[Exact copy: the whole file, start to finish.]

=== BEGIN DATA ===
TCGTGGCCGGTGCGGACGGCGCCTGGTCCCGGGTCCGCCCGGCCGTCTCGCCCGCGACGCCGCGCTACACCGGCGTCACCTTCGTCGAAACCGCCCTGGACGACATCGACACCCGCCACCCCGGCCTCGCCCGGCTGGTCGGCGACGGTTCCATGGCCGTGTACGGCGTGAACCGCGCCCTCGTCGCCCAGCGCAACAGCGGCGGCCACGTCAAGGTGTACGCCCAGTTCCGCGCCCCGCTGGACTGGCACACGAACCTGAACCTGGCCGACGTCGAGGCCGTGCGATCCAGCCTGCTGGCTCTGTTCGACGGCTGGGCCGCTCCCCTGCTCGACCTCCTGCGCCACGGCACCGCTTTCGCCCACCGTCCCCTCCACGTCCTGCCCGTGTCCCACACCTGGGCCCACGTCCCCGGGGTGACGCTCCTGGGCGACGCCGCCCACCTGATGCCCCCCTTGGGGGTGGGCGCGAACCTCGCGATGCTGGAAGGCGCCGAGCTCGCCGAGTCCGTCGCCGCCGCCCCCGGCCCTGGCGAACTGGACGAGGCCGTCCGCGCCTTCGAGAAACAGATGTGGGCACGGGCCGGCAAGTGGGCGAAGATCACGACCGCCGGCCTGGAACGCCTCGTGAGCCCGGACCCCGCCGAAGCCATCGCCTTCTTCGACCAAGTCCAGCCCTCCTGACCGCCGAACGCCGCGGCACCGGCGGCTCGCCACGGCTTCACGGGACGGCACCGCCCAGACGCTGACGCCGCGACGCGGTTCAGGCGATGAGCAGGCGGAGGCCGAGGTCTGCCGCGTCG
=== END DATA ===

TCGTGGCCGGTGCGGACGGCGCCTGGTCCCGGGTCCGCCCGGCCGTCTCGCCCGCGACGCCGCGCTACACCGGCGTCACCTTCGTCGAAACCGCCCTGGACGACATCGACACCCGCCACCCCGGCCTCGCCCGGCTGGTCGGCGACGGTTCCATGGCCGTGTACGGCGTGAACCGCGCCCTCGTCGCCCAGCGCAACAGCGGCGGCCACGTCAAGGTGTACGCCCAGTTCCGCGCCCCGCTGGACTGGCACACGAACCTGAACCTGGCCGACGTCGAGGCCGTGCGATCCAGCCTGCTGGCTCTGTTCGACGGCTGGGCCGCTCCCCTGCTCGACCTCCTGCGCCACGGCACCGCTTTCGCCCACCGTCCCCTCCACGTCCTGCCCGTGTCCCACACCTGGGCCCACGTCCCCGGGGTGACGCTCCTGGGCGACGCCGCCCACCTGATGCCCCCCTTGGGGGTGGGCGCGAACCTCGCGATGCTGGAAGGCGCCGAGCTCGCCGAGTCCGTCGCCGCCGCCCCCGGCCCTGGCGAACTGGACGAGGCCGTCCGCGCCTTCGAGAAACAGATGTGGGCACGGGCCGGCAAGTGGGCGAAGATCACGACCGCCGGCCTGGAACGCCTCGTGAGCCCGGACCCCGCCGAAGCCATCGCCTTCTTCGACCAAGTCCAGCCCTCCTGACCGCCGAACGCCGCGGCACCGGCGGCTCGCCACGGCTTCACGGGACGGCACCGCCCAGACGCTGACGCCGCGACGCGGTTCAGGCGATGAGCAGGCGGAGGCCGAGGTCTGCCGCGTCG